In 1994, a quirky little independent film called Spanking the Monkey was released that took Sundance by storm and made a decent name for itself on the art-house theater circuit. The film seemed like a promising break for many of its young actors, and it certainly helped catapult the career of the film’s lead, Jeremy Davies. However, for one of the movie’s actors at least, it was a less-than-pleasant experience. Matthew Puckett, who played “Nicky” in the movie, left his first love, the guitar, at home during filming, which led to a state of depression and the epiphany that acting wasn’t the direction his heart was leading him. Upon completion of the film, he returned to New York with the clear goal in mind of becoming a musician.
But, unlike other actors-turned-musicians, such as Jason Schwartzman of Phantom Planet, Matthew Puckett seems to have shaken off much of the indie cred he might have carried with his from his film career. In spite of being a homegrown act, with self-produced albums, Puckett’s sound is in more comfortable territory among adult contemporary pop acts than it is among indie rock bands. Although they claim to shoot for the same styles as Cheap Trick and Whiskeytown, 23 finds Puckett sounding like a perfect companion to Vertical Horizon, Evan and Jaron, and John Mayer, with a little sprinkling of Matchbox 20 for flavor.
Not that this is a bad thing. Not by any means. For a D.I.Y. band like this, 23 is a smoothly crafted album, with a warm, rich sound that is easily charming. That it sounds “radio friendly” is not a mark against it. Mostly a collection of love songs that have an acoustic base, highlighted with some light electric guitar work, 23 is not a challenging album with musical experimentation or hip posturing. Rather, it’s a simple album that highlights an inviting band working in a tried and true formula.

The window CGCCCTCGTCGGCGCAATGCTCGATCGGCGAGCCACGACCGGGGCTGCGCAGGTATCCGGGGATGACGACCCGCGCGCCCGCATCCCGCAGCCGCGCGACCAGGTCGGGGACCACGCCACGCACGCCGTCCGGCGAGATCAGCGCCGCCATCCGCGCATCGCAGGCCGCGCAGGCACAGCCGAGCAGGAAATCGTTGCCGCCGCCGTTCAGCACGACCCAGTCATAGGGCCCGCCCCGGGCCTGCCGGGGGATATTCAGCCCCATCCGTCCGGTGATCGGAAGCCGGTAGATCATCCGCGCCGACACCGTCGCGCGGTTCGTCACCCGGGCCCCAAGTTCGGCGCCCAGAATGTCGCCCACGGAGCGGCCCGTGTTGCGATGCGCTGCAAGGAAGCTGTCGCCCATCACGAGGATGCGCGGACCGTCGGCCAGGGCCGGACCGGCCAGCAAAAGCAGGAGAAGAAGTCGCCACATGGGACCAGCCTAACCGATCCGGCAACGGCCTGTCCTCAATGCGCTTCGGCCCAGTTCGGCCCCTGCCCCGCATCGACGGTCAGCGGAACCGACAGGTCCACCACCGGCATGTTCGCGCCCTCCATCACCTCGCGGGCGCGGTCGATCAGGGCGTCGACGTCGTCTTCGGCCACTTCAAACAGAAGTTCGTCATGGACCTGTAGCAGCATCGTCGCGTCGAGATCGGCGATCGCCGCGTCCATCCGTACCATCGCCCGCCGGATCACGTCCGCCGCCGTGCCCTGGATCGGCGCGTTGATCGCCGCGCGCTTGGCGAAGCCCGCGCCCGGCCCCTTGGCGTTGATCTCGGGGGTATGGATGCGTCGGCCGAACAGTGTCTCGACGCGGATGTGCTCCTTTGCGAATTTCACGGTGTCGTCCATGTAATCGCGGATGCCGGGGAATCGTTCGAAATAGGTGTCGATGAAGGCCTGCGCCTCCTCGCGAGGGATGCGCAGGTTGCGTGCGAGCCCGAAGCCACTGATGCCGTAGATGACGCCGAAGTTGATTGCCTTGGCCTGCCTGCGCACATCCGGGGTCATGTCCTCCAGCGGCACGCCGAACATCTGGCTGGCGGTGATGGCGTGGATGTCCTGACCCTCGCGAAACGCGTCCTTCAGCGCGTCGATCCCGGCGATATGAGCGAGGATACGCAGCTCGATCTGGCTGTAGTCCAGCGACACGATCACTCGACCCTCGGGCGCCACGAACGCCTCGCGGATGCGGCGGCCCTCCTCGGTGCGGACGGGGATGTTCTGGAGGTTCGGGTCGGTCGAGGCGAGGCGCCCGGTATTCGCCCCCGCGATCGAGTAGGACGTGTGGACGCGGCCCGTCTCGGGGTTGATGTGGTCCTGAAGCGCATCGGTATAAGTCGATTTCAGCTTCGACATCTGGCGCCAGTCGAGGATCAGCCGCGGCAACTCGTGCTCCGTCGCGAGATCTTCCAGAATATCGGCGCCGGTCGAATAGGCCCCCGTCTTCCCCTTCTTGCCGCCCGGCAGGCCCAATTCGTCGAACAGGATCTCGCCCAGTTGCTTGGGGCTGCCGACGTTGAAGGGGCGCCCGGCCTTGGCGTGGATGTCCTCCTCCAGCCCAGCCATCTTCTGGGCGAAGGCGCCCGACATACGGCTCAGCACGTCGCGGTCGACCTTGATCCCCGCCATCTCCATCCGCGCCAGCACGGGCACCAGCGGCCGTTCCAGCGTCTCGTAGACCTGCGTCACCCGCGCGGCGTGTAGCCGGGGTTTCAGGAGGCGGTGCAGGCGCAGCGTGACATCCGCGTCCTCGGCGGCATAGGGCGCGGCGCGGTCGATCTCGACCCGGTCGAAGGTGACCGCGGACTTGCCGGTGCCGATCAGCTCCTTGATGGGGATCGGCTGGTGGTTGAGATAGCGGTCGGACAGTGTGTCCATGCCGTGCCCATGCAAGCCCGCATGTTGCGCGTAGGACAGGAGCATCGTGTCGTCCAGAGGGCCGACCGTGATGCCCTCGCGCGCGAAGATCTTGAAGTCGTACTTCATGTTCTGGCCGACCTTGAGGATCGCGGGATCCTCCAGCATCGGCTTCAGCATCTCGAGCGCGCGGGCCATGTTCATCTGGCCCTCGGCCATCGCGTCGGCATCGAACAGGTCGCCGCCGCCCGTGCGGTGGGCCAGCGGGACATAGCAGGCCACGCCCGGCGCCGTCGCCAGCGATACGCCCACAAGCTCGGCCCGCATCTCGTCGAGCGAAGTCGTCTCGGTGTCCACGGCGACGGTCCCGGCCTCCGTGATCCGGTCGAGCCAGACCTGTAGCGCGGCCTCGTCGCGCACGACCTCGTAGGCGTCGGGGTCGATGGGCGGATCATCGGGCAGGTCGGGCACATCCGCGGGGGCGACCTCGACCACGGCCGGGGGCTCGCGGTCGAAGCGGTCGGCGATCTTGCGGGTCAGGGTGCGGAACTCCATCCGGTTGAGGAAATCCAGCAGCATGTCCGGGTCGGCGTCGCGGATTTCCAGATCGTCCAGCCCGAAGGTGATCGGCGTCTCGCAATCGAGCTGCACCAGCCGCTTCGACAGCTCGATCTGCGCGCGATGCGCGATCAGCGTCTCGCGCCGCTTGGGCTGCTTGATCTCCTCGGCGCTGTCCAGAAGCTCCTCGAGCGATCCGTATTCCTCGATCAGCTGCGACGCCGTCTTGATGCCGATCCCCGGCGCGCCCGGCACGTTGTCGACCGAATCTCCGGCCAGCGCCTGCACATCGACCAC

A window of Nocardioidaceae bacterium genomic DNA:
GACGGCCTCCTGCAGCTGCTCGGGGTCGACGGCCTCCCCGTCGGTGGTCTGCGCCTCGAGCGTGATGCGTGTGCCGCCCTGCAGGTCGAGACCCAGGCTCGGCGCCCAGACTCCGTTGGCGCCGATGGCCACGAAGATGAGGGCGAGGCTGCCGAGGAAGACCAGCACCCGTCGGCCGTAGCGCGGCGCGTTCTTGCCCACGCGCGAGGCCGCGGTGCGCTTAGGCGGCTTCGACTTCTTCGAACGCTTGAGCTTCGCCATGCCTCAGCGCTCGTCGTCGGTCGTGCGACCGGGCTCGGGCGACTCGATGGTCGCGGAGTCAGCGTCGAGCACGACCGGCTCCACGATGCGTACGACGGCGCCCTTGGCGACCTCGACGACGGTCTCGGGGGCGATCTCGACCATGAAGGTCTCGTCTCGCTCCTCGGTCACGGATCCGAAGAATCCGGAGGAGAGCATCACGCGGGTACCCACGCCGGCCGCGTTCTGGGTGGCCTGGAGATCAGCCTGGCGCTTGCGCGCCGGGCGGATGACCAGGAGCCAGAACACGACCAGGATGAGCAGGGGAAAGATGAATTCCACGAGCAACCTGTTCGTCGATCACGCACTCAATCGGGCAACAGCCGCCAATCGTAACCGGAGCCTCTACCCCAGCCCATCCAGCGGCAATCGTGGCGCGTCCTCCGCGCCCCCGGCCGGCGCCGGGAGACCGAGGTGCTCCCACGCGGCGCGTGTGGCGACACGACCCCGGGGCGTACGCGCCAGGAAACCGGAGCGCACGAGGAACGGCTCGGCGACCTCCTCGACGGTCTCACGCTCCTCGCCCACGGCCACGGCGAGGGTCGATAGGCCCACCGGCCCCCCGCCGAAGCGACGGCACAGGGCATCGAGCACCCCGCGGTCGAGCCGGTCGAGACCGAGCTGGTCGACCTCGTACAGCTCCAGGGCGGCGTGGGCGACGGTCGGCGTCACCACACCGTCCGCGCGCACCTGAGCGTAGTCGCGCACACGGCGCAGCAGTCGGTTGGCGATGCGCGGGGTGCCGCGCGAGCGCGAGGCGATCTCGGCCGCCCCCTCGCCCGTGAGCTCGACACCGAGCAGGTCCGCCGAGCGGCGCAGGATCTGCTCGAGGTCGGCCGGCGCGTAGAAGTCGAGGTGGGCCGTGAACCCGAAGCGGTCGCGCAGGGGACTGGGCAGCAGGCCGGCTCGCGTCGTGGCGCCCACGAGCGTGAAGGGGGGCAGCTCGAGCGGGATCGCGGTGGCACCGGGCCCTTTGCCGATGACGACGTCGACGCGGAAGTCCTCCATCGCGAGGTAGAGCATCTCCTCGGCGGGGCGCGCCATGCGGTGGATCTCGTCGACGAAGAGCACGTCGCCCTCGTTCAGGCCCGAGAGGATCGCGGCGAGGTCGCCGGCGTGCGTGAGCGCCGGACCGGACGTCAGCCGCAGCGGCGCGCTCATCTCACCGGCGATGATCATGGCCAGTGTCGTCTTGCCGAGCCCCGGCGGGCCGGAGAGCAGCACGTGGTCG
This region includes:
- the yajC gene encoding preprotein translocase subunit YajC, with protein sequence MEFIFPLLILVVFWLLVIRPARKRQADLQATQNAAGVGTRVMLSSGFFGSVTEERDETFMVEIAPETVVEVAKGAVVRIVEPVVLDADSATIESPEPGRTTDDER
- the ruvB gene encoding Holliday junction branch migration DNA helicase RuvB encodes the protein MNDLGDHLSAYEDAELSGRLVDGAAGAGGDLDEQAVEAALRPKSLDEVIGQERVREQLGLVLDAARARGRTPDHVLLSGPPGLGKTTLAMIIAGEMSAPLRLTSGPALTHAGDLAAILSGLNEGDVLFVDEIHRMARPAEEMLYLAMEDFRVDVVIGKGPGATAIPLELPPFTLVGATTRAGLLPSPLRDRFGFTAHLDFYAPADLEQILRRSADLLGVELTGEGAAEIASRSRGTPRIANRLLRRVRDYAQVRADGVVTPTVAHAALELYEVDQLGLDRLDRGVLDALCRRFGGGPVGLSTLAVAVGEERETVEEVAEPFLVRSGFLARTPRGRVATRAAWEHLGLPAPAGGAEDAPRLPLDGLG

Of course, there’s a little more to it than that. The album opens with the punchy “James”, a song that is a humorous kiss-off to a destructive friend. It’s among the best examples of Puckett’s acoustic-electric blend, and shows a bit of the wit that Puckett brings to his songwriting. The campy vocal changes on “Tell Me” do the same, comically disrupting what would otherwise be a vanilla love song. It’s on “Alright” and “Digital Crowd” that the band shifts gears the most. The former is an energetic tale of adolescent anxiety and self-doubt, while the former is a funky sex-up track, but both break from the mold a bit and add a diversity to the tone of this disc.
But it’s the bevy of straight pop love tracks that might help break Puckett into the mainstream. Perhaps a little too candyfloss for the indie crowd, but “She Comes Around”, “Falling”, “Better Friend”, “Last Year”, and “Run” are all lovely songs featuring sweet vocals, some rich harmonies and an engaging acoustic pop style. Any one could be a contender for the AC charts if Puckett can either gain some promotional support or some quick recognition by VH-1 A&R men. Indie by dint of being D.I.Y., Puckett could be the guilty pleasure of hipsters yearning for a pop love song or two. At least until the mainstream discovers this band makes them famous.